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Common denominator for common cold.

Common denominator for common cold

The rhinovirus, responsible for up to half of all common colds, is such a quick-change artist that no vaccine is likely to be able to prime the body against all the variants of the virus. So scientists at Merck Sharp & Dohme Research Laboratories in West Point, Pa., have taken a different tack: They have developed a monoclonal antibody that, like a fat person stuck in the doorway, denies the virus access to cells.

There are at least 115 variants, or serotypes, of the virus. "What we set out to do was to find a common denominator to these serotypes," says research head Richard J. Colonno. "And what we found was that 90 percent of the serotypes would attack the cell through a single cellular receptor."

The researchers treated a culture of human nasal cells with a monoclonal antibody specific to that receptor protein. Of 88 serotypes tested, 78 were unable to bind with the treated cells. (The remaining serotypes competed for a second receptor.) When the researchers allowed the virus to bind to cells before adding antibody to the culture, they found that "the antibody will literally knock the virus off the cells and replace it," Colonno says.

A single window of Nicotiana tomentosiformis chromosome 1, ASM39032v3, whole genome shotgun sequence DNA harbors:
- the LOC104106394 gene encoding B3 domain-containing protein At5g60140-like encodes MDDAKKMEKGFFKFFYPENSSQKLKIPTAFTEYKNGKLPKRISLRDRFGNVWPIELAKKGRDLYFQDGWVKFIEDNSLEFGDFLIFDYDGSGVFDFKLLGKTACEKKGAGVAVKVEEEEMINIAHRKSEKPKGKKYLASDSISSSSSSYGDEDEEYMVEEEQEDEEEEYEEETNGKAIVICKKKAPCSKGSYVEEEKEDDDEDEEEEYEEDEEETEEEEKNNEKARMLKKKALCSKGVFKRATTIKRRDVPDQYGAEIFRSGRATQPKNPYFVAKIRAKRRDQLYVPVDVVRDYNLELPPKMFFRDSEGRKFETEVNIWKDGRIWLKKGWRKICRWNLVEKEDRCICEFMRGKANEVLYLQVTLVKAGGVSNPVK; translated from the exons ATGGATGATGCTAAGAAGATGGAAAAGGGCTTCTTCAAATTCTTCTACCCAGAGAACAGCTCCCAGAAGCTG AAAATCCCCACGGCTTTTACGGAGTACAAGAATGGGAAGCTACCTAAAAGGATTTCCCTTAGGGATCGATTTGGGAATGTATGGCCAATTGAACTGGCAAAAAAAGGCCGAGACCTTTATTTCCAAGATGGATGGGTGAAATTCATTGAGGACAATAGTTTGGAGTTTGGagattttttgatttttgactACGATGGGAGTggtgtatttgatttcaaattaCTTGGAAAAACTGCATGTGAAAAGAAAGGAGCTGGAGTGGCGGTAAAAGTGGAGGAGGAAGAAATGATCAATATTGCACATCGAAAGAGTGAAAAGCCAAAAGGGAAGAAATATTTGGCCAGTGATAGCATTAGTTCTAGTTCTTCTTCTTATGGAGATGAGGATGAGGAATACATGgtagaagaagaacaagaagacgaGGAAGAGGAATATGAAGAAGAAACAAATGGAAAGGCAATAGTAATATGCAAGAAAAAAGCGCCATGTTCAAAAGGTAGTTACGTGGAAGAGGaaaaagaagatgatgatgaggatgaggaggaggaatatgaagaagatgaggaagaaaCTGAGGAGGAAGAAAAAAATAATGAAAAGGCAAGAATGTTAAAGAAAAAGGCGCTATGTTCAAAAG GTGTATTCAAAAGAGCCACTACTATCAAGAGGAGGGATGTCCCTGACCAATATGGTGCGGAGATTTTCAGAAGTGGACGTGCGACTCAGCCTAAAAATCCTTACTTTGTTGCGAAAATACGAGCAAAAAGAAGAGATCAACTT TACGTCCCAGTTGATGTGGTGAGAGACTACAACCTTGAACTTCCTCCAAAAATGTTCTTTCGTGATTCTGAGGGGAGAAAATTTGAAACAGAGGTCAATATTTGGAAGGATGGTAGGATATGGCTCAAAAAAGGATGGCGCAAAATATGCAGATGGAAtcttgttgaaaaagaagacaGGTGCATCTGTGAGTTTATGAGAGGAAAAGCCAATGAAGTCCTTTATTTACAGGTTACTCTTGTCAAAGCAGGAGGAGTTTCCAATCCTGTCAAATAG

In the first clinical trial of the receptor blockade, conducted by Frederick G. Hayden and Jack Gwaltney at the University of Virginia in Charlottesville, 26 volunteers used noese drops containing either antibody or placebo; three hours later, all sprayed a specific rhinovirus serotype into their noses. They continued periodic treatment with antibody or placebo for 39 hours. Though nearly identical numbers in each group developed colds (11 of the antibody group, 12 of the placebo group), cold symptoms were delayed by up to two days in the antibody group, and were only about 60 percent as severe. The researchers observed no side effects from the antibody.

The fact that the antibody had any effect at all shows the promise of the approach, says Colonno, since "we know virtually nothing about the number of receptors that need to be blocked by the antibody, or their turnover rate."

The work changes the odds for rhinovirus researchers: There may be 115 serotypes, but their common receptors mean researchers can now deal with just a few receptor types. The researchers hope the work will lead to a nasal spray with prophylactic and therapeutic effects against colds.
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Author:Davis, Lisa
Publication:Science News
Date:Apr 5, 1986
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